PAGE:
Tuesday, November 15, 2016

LIBERAL NORMS FOR COMMODITY OPTIONS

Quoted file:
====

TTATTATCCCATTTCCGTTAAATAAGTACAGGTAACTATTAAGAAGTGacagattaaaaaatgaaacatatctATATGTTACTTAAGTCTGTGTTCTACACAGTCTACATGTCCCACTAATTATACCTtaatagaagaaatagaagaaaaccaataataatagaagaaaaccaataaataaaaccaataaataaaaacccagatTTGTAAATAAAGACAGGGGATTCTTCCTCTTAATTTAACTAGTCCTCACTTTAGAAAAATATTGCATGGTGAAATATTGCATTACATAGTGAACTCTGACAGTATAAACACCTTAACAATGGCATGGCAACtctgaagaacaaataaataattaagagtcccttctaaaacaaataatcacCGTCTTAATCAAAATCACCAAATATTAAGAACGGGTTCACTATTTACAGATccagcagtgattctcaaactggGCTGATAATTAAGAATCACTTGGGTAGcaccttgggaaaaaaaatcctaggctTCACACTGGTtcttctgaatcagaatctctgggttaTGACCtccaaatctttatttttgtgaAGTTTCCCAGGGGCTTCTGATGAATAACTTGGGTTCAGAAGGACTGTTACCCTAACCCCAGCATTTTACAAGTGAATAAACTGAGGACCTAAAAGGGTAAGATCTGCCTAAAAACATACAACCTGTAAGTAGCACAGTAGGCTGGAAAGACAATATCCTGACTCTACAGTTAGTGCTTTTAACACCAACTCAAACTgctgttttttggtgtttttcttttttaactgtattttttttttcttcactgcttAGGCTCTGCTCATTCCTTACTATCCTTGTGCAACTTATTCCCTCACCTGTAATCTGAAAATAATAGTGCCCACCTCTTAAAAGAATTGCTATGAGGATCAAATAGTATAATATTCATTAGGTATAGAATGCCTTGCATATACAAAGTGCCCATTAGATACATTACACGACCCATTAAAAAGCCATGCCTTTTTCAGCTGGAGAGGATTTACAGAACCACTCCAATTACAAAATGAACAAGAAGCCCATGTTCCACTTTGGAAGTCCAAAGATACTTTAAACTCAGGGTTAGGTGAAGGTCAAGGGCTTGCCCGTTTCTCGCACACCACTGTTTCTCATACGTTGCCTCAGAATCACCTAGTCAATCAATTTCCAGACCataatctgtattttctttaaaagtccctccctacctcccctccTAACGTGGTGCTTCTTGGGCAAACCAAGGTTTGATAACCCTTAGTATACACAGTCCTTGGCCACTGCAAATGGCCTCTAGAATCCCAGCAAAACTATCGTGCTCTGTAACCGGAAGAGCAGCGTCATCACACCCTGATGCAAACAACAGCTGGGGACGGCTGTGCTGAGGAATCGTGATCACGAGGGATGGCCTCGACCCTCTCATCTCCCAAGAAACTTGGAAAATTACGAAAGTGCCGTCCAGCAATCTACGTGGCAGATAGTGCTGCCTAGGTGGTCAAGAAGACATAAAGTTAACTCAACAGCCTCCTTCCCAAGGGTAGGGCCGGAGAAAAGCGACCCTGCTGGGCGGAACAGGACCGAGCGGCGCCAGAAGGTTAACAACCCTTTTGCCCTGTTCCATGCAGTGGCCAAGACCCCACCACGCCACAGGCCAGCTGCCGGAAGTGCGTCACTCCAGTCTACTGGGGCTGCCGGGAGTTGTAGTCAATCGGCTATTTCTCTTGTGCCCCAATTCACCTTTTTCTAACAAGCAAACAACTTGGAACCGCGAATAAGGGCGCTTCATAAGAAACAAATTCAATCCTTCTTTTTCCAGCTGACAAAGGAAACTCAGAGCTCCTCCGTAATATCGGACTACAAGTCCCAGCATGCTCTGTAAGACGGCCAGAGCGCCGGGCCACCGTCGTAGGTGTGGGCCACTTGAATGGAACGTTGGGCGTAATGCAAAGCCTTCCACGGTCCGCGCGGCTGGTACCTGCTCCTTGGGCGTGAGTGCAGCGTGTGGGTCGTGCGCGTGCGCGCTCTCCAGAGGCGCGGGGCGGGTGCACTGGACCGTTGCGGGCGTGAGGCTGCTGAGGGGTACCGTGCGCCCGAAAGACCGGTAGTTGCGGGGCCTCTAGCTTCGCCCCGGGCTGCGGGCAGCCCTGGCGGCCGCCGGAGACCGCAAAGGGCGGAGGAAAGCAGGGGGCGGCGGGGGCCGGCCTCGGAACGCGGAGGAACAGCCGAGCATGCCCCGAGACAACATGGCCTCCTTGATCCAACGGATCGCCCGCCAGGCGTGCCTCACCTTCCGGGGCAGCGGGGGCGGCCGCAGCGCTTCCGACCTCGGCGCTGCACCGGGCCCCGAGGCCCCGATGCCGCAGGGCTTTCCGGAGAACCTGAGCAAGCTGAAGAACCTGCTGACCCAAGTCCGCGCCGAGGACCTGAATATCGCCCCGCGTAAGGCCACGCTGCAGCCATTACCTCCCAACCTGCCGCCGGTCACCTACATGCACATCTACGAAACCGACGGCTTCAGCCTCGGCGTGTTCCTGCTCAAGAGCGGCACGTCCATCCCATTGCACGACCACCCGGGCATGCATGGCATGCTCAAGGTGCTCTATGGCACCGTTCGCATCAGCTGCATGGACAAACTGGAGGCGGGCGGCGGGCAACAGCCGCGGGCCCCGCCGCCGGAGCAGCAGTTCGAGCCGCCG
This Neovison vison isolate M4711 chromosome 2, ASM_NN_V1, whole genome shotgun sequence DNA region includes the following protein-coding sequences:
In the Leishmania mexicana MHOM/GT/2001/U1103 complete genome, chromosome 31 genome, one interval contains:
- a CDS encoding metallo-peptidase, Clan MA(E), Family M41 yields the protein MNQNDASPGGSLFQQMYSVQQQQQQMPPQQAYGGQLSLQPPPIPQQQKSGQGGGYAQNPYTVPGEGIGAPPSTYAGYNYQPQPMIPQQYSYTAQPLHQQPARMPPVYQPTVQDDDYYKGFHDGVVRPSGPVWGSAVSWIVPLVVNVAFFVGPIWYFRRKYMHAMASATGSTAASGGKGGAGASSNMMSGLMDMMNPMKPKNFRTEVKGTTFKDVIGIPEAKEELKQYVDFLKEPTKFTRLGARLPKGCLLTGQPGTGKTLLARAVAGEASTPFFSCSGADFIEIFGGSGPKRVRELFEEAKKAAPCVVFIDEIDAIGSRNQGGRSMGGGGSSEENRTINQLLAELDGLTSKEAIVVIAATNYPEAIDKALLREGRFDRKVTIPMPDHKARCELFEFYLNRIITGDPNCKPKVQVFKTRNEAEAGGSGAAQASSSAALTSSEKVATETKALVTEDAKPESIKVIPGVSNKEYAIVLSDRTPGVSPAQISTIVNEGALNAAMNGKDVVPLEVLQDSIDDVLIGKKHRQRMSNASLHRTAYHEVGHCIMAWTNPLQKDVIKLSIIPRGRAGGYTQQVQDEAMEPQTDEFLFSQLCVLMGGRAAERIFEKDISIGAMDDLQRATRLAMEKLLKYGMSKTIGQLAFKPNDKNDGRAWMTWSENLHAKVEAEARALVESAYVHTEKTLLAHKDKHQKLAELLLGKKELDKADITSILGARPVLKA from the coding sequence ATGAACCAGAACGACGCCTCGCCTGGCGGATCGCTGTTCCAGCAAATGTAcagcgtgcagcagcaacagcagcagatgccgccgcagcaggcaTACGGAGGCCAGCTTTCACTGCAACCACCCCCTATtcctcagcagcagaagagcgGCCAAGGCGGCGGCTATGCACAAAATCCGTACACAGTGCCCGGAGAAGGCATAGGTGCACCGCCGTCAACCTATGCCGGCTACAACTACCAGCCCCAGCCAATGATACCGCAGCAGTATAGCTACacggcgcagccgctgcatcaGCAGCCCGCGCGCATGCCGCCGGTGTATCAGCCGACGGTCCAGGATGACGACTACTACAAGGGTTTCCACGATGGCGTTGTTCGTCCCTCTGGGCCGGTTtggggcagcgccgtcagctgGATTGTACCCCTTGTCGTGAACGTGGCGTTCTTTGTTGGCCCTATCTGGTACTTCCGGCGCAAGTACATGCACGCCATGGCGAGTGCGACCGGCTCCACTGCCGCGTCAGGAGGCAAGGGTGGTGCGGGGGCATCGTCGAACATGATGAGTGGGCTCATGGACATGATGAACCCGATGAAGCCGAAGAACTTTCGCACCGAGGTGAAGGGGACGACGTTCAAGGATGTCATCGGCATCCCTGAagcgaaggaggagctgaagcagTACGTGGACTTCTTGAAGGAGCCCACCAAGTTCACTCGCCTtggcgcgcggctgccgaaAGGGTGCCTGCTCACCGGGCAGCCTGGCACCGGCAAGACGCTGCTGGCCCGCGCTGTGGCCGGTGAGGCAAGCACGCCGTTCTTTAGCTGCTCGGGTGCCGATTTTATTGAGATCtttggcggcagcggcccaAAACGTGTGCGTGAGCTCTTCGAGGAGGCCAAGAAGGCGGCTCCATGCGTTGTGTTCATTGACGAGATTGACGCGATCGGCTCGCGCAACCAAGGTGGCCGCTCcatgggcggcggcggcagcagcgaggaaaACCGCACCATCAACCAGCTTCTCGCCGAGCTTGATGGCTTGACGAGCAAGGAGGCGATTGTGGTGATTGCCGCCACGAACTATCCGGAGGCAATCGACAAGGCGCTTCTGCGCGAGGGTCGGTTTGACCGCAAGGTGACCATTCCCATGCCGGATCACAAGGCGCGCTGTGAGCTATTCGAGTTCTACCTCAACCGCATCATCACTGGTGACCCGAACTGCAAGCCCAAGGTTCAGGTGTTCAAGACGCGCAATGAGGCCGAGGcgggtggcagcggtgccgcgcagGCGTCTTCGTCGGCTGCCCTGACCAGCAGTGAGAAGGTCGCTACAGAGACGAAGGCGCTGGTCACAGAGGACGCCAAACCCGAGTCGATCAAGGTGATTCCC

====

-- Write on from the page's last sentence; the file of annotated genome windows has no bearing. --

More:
It is welcome that the Securities and Exchange Board of India (Sebi) has decided, in principle, to let commodity exchanges introduce trading in options. Such contracts, bought for a price called the premium, give their holders the right to buy or sell a security at a predetermined price. We need both futures and options to better manage supply and demand and attendant commodity prices. Yet, the fact is that a host of rigidities and anomalies constrain and stultify the commodities market here, and keep it functioning below potential. The world over, commodities are recognised as an asset class. Sebi has now given its nod to launch futures contracts in six new items, including diamonds, tea and eggs, bringing the number of such notified items to 91. Yet, futures trading stands curtailed, in terms of who can trade and in what commodities. Futures are banned, for example, in tur and urad dal and rice. Banks and mutual funds cannot trade in commodity derivatives. Regulated warehouses, whose receipts are negotiable instruments, must proliferate. Also, to deepen and widen the market, foreign investors must be allowed in. There's also the need to rationalise trading margins and position limits. Further, there's the need to permit over the-counter contracts (OTC) in commodity derivatives, and also make way for cash settlement of index-like products in the asset class. Besides, we need foolproof transparency when it comes to sharing of information with brokers and traders. The way forward is demutualisation and corporatisation of all recognised commodity associations. A vibrant derivatives market would mean better instruments to manage prices and supplies of both agricultural and other commodities and better distribution of risk across society.

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